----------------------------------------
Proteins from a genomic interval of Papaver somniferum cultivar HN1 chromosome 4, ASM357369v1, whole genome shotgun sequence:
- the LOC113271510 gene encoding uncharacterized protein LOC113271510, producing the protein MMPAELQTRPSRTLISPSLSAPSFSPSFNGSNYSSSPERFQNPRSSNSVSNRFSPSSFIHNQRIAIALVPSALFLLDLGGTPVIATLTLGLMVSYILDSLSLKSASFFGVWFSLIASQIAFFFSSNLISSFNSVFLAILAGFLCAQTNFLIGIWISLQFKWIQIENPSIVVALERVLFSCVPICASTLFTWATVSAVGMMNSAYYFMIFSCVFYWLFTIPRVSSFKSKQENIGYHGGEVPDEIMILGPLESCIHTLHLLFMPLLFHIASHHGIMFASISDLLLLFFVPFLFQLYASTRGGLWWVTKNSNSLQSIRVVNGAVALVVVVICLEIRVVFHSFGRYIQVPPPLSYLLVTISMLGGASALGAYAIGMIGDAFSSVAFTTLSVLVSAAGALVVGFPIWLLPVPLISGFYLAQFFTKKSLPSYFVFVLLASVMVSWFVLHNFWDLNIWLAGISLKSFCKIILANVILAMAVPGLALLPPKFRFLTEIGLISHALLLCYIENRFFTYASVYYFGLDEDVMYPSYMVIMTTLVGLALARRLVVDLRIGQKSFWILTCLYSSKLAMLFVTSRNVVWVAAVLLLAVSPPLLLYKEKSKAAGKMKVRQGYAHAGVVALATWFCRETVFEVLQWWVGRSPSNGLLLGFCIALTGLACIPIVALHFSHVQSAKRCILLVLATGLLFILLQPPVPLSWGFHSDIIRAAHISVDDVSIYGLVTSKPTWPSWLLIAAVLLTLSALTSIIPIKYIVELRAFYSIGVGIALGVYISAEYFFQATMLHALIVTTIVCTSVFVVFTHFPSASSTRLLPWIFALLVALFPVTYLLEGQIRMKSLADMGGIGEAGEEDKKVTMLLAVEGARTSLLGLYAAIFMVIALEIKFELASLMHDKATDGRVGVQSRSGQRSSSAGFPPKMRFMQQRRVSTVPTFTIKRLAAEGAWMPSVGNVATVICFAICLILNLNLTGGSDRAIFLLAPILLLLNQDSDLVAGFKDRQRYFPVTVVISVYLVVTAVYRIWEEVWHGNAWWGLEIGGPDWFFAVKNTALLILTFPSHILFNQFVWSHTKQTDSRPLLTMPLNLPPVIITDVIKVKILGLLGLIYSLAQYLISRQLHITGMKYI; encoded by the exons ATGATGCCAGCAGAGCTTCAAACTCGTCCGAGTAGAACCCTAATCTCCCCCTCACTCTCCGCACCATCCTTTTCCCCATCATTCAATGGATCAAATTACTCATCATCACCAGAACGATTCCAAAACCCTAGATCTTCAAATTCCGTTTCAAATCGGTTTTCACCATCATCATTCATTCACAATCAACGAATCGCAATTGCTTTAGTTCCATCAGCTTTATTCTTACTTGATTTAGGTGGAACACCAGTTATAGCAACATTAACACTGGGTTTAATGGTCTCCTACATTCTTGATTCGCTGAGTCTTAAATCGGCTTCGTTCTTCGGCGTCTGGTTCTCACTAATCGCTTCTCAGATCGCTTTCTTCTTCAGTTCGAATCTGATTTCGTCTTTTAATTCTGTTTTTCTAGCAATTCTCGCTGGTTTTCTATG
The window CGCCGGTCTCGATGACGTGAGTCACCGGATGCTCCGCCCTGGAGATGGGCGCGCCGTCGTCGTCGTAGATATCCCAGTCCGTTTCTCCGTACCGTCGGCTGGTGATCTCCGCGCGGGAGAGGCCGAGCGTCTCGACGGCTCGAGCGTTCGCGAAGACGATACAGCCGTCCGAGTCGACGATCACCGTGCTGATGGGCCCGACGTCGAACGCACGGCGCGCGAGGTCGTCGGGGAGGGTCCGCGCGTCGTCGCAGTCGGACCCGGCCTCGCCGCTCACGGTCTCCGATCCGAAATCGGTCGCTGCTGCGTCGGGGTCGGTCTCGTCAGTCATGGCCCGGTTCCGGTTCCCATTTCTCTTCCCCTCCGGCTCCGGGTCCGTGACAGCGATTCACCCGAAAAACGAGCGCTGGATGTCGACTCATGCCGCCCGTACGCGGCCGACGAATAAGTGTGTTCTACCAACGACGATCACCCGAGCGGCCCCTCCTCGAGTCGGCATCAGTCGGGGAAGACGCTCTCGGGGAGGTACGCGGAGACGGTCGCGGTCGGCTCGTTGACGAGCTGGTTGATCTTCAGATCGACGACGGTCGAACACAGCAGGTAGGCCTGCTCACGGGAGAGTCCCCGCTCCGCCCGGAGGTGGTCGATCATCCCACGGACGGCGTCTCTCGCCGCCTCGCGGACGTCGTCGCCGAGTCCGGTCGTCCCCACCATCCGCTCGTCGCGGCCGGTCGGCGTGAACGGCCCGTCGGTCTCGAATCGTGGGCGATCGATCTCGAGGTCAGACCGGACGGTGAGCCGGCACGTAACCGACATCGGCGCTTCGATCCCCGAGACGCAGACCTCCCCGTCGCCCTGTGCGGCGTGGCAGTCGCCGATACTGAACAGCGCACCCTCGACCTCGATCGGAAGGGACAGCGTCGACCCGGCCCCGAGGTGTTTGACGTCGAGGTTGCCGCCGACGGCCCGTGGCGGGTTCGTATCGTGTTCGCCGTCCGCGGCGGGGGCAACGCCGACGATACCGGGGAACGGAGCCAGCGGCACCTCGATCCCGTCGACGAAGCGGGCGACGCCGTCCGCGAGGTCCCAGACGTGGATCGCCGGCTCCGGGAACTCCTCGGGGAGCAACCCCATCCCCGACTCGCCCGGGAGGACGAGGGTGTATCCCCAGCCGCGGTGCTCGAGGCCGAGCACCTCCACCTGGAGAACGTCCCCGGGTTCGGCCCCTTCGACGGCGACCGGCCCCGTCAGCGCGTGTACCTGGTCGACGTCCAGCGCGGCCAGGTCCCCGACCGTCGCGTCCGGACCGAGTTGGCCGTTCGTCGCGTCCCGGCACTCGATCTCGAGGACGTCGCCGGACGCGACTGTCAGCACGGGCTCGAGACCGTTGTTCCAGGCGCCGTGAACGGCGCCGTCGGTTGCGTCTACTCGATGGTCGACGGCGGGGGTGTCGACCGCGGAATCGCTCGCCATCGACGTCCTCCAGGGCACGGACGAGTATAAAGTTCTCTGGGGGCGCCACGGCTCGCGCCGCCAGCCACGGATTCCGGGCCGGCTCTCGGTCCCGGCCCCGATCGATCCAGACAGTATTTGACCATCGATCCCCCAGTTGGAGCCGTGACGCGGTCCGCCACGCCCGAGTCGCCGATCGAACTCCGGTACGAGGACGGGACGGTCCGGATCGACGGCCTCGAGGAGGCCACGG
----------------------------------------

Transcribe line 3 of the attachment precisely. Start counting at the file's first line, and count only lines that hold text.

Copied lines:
The window CGCCGGTCTCGATGACGTGAGTCACCGGATGCTCCGCCCTGGAGATGGGCGCGCCGTCGTCGTCGTAGATATCCCAGTCCGTTTCTCCGTACCGTCGGCTGGTGATCTCCGCGCGGGAGAGGCCGAGCGTCTCGACGGCTCGAGCGTTCGCGAAGACGATACAGCCGTCCGAGTCGACGATCACCGTGCTGATGGGCCCGACGTCGAACGCACGGCGCGCGAGGTCGTCGGGGAGGGTCCGCGCGTCGTCGCAGTCGGACCCGGCCTCGCCGCTCACGGTCTCCGATCCGAAATCGGTCGCTGCTGCGTCGGGGTCGGTCTCGTCAGTCATGGCCCGGTTCCGGTTCCCATTTCTCTTCCCCTCCGGCTCCGGGTCCGTGACAGCGATTCACCCGAAAAACGAGCGCTGGATGTCGACTCATGCCGCCCGTACGCGGCCGACGAATAAGTGTGTTCTACCAACGACGATCACCCGAGCGGCCCCTCCTCGAGTCGGCATCAGTCGGGGAAGACGCTCTCGGGGAGGTACGCGGAGACGGTCGCGGTCGGCTCGTTGACGAGCTGGTTGATCTTCAGATCGACGACGGTCGAACACAGCAGGTAGGCCTGCTCACGGGAGAGTCCCCGCTCCGCCCGGAGGTGGTCGATCATCCCACGGACGGCGTCTCTCGCCGCCTCGCGGACGTCGTCGCCGAGTCCGGTCGTCCCCACCATCCGCTCGTCGCGGCCGGTCGGCGTGAACGGCCCGTCGGTCTCGAATCGTGGGCGATCGATCTCGAGGTCAGACCGGACGGTGAGCCGGCACGTAACCGACATCGGCGCTTCGATCCCCGAGACGCAGACCTCCCCGTCGCCCTGTGCGGCGTGGCAGTCGCCGATACTGAACAGCGCACCCTCGACCTCGATCGGAAGGGACAGCGTCGACCCGGCCCCGAGGTGTTTGACGTCGAGGTTGCCGCCGACGGCCCGTGGCGGGTTCGTATCGTGTTCGCCGTCCGCGGCGGGGGCAACGCCGACGATACCGGGGAACGGAGCCAGCGGCACCTCGATCCCGTCGACGAAGCGGGCGACGCCGTCCGCGAGGTCCCAGACGTGGATCGCCGGCTCCGGGAACTCCTCGGGGAGCAACCCCATCCCCGACTCGCCCGGGAGGACGAGGGTGTATCCCCAGCCGCGGTGCTCGAGGCCGAGCACCTCCACCTGGAGAACGTCCCCGGGTTCGGCCCCTTCGACGGCGACCGGCCCCGTCAGCGCGTGTACCTGGTCGACGTCCAGCGCGGCCAGGTCCCCGACCGTCGCGTCCGGACCGAGTTGGCCGTTCGTCGCGTCCCGGCACTCGATCTCGAGGACGTCGCCGGACGCGACTGTCAGCACGGGCTCGAGACCGTTGTTCCAGGCGCCGTGAACGGCGCCGTCGGTTGCGTCTACTCGATGGTCGACGGCGGGGGTGTCGACCGCGGAATCGCTCGCCATCGACGTCCTCCAGGGCACGGACGAGTATAAAGTTCTCTGGGGGCGCCACGGCTCGCGCCGCCAGCCACGGATTCCGGGCCGGCTCTCGGTCCCGGCCCCGATCGATCCAGACAGTATTTGACCATCGATCCCCCAGTTGGAGCCGTGACGCGGTCCGCCACGCCCGAGTCGCCGATCGAACTCCGGTACGAGGACGGGACGGTCCGGATCGACGGCCTCGAGGAGGCCACGG